Covid has opened the floodgates of trouble, reducing hope to ashes.
Apart from leaving healthcare service facilities ill-prepared to handle its effects, it has left healthcare providers in a position where they are unable to provide other services— either because resources have been channeled to the Covid fight or because service users are unwilling to patronise healthcare facilities for fear of contracting coronavirus.
And now, barely four months after Malawi expressed fear that the Covid pandemic could compromise implementation of anti-malaria programmes, a Global Fund (GF) report has indicated that coronavirus infestation has had a devastating impact on malaria, HIV and tuberculosis (TB) programmes in Africa.
The report indicates that, while strides have been made in some areas, key programmatic results have declined for the first time in GF’s history.
In August this year, National Malaria Control Programme Director Michael Kayange said the Covid pandemic had negatively affected the timely implementation of malaria intervention programmes.
He cited an increase in malaria cases, coupled with a reduced number of patients seeking services in public health service delivery points.
“When we look at the data we have, [we find that the issue is] not only [about] malaria but, again, the whole Out Patient Department (OPD) attendance went down tremendously. We know that 36 percent of OPD [service seekers] are malaria cases, meaning that patients who stayed home continued to transmit malaria further,” he said.
The programme director further said the emergence of Covid had delayed implementation of Indoor Residual Programme, which involves planning on insecticide supplies, among other things.
Kayange said the problem had been compounded by the fact that some healthcare service providers involved in the programme had tested positive for coronavirus.
The Ministry of Health has been engaged in a two-month malaria indicator survey to, among other things, assess the malaria prevalence rate as well as the prevalence of anaemia among children aged between six and 59 months.
Malawi has a National Malaria Strategic Plan that runs from 2017 to 2022.
Malaria is endemic throughout Malawi and continues to be a major public health problem with an estimated 6 million cases occurring annually.
And, this month, GF has vindicated Malawi on Covid’s threat to the fight against malaria. It says, although “interventions to combat malaria appear to have been less badly affected by Covid than the other two diseases [HIV and Aids and TB]”, the impact has been equally devastating.
“Suspected cases of malaria tested fell by 4.3 percent and progress against the disease stalled,” the report indicates.
“The Global Fund partnership’s rapid and determined response to Covid prevented an even worse outcome. In 2020, the Global Fund disbursed $4.2 billion to continue the fight against HIV, TB and malaria and strengthen systems for health and approved an additional $980 million in funding to respond to Covid,” the report reads.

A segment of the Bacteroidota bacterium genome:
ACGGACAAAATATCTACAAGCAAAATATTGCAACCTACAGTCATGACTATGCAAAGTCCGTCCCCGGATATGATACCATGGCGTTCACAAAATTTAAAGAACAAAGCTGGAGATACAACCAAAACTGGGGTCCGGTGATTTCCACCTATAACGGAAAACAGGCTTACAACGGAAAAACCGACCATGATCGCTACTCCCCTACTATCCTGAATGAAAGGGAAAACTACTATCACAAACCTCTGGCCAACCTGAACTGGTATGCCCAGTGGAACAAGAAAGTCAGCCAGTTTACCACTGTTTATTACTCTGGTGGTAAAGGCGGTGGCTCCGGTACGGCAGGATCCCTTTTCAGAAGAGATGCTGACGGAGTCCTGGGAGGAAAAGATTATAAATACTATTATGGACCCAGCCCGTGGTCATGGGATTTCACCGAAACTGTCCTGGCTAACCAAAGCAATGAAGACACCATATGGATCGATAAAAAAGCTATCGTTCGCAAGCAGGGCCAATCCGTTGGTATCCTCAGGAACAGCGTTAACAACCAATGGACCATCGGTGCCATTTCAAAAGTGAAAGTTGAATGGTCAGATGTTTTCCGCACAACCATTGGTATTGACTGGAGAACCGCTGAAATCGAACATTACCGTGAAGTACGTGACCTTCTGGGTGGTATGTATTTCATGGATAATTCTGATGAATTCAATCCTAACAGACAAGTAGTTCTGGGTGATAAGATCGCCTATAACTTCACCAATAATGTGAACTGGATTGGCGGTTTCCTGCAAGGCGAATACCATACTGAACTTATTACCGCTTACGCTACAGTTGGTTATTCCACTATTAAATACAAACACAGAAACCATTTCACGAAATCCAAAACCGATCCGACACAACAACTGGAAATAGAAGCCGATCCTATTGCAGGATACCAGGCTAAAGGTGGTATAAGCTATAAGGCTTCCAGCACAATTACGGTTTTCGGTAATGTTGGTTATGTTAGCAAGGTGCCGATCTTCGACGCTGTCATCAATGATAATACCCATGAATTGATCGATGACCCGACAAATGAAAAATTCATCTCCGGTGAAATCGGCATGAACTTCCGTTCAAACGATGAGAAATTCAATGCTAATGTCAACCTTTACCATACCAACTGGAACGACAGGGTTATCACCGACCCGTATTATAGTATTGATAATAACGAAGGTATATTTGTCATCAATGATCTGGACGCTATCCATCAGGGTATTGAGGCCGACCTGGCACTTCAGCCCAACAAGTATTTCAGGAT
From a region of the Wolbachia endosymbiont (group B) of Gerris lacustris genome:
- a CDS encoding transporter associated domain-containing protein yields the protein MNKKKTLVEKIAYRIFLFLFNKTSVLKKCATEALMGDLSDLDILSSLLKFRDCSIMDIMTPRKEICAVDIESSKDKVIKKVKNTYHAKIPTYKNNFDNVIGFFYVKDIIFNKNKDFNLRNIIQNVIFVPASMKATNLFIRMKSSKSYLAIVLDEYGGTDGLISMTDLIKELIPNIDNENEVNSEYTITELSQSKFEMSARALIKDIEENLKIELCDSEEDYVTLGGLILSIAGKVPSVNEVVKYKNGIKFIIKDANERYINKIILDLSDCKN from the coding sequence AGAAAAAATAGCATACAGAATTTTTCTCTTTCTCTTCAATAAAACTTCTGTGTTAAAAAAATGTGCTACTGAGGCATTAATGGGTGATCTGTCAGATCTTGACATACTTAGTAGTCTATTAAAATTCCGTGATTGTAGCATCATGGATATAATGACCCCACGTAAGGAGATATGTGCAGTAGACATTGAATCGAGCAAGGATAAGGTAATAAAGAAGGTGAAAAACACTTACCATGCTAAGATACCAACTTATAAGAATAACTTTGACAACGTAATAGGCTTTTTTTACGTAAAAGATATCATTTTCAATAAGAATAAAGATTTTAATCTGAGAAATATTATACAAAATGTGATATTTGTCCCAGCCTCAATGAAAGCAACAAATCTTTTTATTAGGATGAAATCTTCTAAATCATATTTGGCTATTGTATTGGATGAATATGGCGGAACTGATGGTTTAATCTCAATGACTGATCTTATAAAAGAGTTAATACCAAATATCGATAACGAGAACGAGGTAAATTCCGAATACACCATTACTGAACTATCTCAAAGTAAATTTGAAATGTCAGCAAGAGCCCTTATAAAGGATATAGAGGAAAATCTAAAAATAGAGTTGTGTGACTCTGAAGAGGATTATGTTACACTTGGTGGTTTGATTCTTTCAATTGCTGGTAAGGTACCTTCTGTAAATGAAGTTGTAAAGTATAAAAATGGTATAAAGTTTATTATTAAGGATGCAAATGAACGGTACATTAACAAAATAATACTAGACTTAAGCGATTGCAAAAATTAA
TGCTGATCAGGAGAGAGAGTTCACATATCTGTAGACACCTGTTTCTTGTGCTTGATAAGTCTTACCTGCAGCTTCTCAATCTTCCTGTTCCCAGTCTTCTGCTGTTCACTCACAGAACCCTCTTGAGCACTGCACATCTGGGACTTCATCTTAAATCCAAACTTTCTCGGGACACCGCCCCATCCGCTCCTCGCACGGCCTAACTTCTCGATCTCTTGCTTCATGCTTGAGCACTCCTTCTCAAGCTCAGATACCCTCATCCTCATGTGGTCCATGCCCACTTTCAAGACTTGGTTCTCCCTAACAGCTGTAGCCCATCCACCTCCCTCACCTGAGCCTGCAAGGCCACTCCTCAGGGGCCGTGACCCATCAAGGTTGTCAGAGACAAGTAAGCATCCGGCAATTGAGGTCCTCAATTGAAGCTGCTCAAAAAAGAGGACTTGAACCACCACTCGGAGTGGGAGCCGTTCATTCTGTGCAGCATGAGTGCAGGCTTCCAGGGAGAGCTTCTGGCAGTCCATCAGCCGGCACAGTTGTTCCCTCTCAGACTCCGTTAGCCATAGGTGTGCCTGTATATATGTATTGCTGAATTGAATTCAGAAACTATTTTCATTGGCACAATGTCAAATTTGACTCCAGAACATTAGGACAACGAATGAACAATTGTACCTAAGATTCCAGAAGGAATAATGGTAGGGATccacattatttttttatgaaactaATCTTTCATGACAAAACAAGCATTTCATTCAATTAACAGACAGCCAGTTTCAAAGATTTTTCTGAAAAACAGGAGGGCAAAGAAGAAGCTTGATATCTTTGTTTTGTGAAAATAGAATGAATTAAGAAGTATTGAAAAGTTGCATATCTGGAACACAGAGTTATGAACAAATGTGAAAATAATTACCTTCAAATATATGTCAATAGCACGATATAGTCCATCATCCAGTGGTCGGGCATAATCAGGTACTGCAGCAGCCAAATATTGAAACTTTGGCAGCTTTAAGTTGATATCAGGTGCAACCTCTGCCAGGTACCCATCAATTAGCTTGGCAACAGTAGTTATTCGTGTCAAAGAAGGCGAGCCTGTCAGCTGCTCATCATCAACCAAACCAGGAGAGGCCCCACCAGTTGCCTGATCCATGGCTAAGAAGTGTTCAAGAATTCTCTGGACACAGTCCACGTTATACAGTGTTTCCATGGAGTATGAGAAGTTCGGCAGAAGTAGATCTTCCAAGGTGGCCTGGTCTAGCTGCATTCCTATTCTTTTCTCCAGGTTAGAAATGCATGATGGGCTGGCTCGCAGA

As of August 2021, GF approved a total of $3.3 billion to more than 100 countries, including Malawi, to adapt lifesaving HIV, TB and malaria programmes, provide critical tests, treatments and medical supplies, protect front-line health workers and urgently reinforce fragile systems for health.
“These investments along with fast action and funding from donors, governments, communities and health partners helped mitigate the impact of covid on HIV, TB and malaria and achieve the progress made in the fight against the three diseases,” the report adds.
Since GF’s inception in 2002, its partnerships have resulted in decreased rates of HIV and Aids, TB and malaria, with the report indicating that the number of deaths caused by Aids, TB and malaria cases decreased by 46 percent.
Health Minister Khumbize Kandodo Chiponda recently said the government was providing the necessary care to those that need it, including those suffering from malaria and TB.
This was after, earlier this year, Principal Secretary for Health Charles Mwansambo indicated that some people were shunning healthcare services, ostensibly because they were afraid that they would contract corona virus.
He, however, said public healthcare service facilities were well equipped to prevent infection, hence asking people not to be afraid patronising health facilities.
Recently, Presidential Task Force on Covid co-Chairperson, Dr John Phuka, said their committee was cutting across all sectors in responding to the pandemic.
Malawi Health Equity Network Executive Director George Jobe said there was a need to intensify public awareness, so that people would continue flocking to hospitals to access services when suffering from other ailments.
However, not all hope is lost, with the Malawi Liverpool Welcome Programme (MLW) indicating that the country is on track in the fight against malaria.
MLW researcher Donnie Mategula indicated that the country was increasing access to malaria treatment and tests, citing the piloting of malaria vaccine.
“We are on track, in terms of malaria control in Malawi. The National Malaria Control Programme has set out its strategic goals to reduce malaria by 50 percent between the years 2016 and 2022,” he said.
In 2020, 385 out of 1000 people had malaria in Malawi.
One only hopes that the Covid pandemic will not stand in the way of access to healthcare services, especially among those suffering from malaria, TB and other diseases.